Any individual can ask for a Checklist assessment.

If you’re told any one of the above things, it implies that the person telling you has already made up their mind about your relative’s care needs before the Checklist assessment has even taken place!

The whole point of the Checklist assessment is to see if there’s any chance they might need NHS Continuing Healthcare funding.

Also, the Checklist is not the actual assessment itself.  It’s simply an indicator of whether your relative might be entitled to have a full assessment to determine their eligibility for CHC funding (stage 2). So, unless your relative clearly falls into one of the 6 exceptions where a Checklist isn’t required, you should insist on the Checklist and don’t be fobbed off!

2. The assessor has no training in NHS Continuing Healthcare and in the use of the assessment forms.

Anyone undertaking an assessment at any stage of the NHS Continuing Healthcare assessment process must be properly trained in it. Don’t be afraid to ask what training the assessor has had in NHS Continuing Healthcare and what knowledge they have of The Care Act and of relevant case law, such as  The Coughlan case.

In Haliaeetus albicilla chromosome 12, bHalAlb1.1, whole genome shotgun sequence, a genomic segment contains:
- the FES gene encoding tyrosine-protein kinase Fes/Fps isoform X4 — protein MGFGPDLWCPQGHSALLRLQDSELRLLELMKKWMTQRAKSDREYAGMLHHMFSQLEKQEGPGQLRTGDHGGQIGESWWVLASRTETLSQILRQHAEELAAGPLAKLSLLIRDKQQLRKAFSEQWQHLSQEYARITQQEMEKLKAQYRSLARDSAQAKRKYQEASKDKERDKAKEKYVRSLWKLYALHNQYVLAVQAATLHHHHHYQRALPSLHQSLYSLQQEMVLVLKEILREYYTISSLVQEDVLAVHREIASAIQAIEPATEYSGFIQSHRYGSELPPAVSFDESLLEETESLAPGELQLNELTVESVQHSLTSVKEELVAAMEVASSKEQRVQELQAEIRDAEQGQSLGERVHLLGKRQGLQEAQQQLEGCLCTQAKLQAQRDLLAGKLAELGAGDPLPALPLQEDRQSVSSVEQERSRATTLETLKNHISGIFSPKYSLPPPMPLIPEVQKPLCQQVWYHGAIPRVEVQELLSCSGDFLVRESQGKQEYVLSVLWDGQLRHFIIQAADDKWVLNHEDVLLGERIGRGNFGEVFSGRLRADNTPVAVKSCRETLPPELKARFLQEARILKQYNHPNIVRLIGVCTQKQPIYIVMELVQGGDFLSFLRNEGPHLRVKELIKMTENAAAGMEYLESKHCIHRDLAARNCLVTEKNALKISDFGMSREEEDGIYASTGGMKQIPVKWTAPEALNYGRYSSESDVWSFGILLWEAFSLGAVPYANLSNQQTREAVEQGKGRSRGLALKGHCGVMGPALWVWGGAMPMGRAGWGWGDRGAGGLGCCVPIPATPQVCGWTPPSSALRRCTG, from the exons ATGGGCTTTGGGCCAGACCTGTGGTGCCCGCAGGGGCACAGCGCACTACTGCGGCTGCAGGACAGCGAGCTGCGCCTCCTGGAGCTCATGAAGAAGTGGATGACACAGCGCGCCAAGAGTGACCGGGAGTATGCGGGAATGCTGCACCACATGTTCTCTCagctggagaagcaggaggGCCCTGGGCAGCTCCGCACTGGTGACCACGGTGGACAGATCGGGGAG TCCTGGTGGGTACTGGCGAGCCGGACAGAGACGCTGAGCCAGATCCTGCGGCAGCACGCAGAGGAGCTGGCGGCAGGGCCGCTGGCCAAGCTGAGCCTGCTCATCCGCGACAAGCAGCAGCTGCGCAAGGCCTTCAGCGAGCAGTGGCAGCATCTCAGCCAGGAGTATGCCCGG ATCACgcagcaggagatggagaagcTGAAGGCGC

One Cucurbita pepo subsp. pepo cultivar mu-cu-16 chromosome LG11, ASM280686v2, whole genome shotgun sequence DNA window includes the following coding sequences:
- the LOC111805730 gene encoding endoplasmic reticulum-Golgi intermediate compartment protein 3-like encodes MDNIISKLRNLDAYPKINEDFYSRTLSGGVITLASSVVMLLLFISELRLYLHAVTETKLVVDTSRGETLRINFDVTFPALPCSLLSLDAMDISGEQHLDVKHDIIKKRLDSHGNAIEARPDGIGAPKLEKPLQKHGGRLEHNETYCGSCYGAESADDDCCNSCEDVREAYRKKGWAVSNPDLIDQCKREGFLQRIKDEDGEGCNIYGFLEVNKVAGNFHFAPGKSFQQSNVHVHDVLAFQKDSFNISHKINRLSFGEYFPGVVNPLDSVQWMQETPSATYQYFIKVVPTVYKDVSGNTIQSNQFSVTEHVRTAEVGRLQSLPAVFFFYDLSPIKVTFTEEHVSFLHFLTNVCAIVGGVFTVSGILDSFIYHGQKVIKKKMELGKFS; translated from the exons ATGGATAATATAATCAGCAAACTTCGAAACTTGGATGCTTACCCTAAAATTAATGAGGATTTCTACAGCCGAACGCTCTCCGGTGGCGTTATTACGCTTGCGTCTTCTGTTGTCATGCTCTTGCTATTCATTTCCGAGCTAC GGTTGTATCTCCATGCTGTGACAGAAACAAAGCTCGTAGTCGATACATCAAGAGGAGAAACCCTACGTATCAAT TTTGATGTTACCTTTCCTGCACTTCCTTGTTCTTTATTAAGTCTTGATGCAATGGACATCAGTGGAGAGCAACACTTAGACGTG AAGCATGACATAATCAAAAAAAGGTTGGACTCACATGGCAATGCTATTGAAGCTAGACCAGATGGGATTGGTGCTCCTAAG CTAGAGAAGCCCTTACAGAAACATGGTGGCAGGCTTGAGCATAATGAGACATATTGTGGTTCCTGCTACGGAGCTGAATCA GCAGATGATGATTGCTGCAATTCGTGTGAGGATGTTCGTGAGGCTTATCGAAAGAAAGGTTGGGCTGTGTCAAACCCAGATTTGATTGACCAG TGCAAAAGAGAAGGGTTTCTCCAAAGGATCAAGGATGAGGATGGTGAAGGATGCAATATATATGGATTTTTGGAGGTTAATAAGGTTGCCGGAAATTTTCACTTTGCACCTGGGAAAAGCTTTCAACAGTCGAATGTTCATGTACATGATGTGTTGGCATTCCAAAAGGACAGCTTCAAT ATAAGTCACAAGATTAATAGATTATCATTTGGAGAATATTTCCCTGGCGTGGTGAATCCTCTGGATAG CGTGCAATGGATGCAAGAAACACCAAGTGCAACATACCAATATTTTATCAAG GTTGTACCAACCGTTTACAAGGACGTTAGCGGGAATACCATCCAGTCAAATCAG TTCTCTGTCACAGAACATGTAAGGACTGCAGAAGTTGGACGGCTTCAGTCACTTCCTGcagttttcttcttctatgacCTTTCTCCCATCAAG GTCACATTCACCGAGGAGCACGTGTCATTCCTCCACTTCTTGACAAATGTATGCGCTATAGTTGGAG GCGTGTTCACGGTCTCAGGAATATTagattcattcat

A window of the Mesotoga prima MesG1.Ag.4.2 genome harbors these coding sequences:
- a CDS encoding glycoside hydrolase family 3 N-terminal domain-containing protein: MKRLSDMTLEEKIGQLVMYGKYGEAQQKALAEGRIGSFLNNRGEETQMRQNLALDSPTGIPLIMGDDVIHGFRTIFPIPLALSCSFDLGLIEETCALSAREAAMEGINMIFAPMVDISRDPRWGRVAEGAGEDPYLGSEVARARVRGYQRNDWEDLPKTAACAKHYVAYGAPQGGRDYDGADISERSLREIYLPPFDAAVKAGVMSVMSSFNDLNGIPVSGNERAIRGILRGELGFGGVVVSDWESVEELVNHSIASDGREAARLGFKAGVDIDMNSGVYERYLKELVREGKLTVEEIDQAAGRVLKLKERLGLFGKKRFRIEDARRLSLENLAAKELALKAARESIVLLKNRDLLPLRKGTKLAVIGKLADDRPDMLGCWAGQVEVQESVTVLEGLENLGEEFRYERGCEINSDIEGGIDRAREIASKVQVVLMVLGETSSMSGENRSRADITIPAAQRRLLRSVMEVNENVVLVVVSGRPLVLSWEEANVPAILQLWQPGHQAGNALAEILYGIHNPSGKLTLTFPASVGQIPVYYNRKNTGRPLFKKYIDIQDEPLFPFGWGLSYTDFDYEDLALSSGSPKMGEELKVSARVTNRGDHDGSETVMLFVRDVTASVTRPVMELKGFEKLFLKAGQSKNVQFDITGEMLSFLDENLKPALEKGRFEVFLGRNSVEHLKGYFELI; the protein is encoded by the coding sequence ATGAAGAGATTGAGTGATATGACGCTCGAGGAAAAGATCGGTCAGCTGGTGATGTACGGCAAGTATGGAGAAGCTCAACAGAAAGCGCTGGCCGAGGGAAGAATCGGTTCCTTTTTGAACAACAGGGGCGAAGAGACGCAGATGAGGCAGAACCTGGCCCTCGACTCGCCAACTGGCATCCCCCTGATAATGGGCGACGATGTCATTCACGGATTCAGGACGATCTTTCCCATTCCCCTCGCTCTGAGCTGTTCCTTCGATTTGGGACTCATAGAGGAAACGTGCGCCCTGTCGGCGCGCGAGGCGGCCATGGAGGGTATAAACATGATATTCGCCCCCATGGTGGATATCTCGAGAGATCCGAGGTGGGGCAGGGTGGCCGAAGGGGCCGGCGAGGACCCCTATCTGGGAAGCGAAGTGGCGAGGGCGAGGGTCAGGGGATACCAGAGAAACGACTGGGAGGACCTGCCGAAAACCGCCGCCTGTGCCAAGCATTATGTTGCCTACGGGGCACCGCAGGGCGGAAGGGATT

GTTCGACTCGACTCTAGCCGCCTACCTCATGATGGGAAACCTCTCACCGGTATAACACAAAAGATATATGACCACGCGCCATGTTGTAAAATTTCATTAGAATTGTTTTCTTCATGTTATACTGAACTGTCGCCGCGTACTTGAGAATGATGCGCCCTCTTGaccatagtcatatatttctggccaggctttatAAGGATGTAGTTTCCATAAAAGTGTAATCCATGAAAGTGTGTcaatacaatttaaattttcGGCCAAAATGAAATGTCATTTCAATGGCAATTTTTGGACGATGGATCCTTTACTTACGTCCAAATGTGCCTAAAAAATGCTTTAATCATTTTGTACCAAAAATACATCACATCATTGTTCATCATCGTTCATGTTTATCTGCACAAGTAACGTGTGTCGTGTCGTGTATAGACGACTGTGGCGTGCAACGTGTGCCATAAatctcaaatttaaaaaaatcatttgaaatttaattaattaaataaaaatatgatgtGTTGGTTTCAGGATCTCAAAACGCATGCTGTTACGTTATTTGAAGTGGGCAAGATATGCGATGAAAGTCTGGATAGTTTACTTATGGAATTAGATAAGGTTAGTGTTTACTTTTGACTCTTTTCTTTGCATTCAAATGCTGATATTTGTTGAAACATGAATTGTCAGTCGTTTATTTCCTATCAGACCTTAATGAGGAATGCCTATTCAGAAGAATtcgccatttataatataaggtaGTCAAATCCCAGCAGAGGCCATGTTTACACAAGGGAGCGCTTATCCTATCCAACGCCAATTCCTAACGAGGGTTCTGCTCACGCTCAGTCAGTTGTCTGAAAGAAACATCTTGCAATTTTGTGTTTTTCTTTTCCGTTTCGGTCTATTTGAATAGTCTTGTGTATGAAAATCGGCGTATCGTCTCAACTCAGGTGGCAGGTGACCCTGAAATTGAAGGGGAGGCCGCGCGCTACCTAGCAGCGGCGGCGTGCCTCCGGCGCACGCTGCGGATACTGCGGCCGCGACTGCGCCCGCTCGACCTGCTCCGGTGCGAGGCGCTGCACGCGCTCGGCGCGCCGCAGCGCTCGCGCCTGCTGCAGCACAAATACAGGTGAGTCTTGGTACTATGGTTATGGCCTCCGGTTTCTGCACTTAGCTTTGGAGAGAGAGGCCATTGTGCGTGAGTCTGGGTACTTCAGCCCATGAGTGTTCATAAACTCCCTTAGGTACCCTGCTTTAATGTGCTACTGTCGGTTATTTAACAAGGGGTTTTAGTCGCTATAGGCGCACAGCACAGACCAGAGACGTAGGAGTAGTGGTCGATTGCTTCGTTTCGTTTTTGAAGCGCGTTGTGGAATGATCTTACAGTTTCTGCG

The assessor also has a duty to explain what NHS Continuing Healthcare is about, what happens if your relative meets the eligibility criteria and the need for ongoing reviews etc. If you don’t understand the process or are unsure what happens next, then don’t be afraid to say so!

3. You’re told the Checklist can only be completed in a care home.

This is incorrect. It can be completed in any setting, even in the patient’s own home.

However, if in a hospital setting, the National Framework provides it should only be completed once the “individual’s acute care and treatment has reached the stage where their needs on discharge are clear” ie they are medically or surgically fit for discharge and all acute treatment has been completed. (See Practice Guidance Note 18.1).

Furthermore, Practice Guidance Note 18.4 adds, “Checklists should not be completed too early in an individual’s hospital stay; this could provide an inaccurate portrayal of their needs as the individual could potentially make a further recovery. As far as possible the individual should be ready for safe discharge at the point that a Checklist (if required) is undertaken”.

4. You’re not informed about when it’s taking place and you’re not asked to contribute.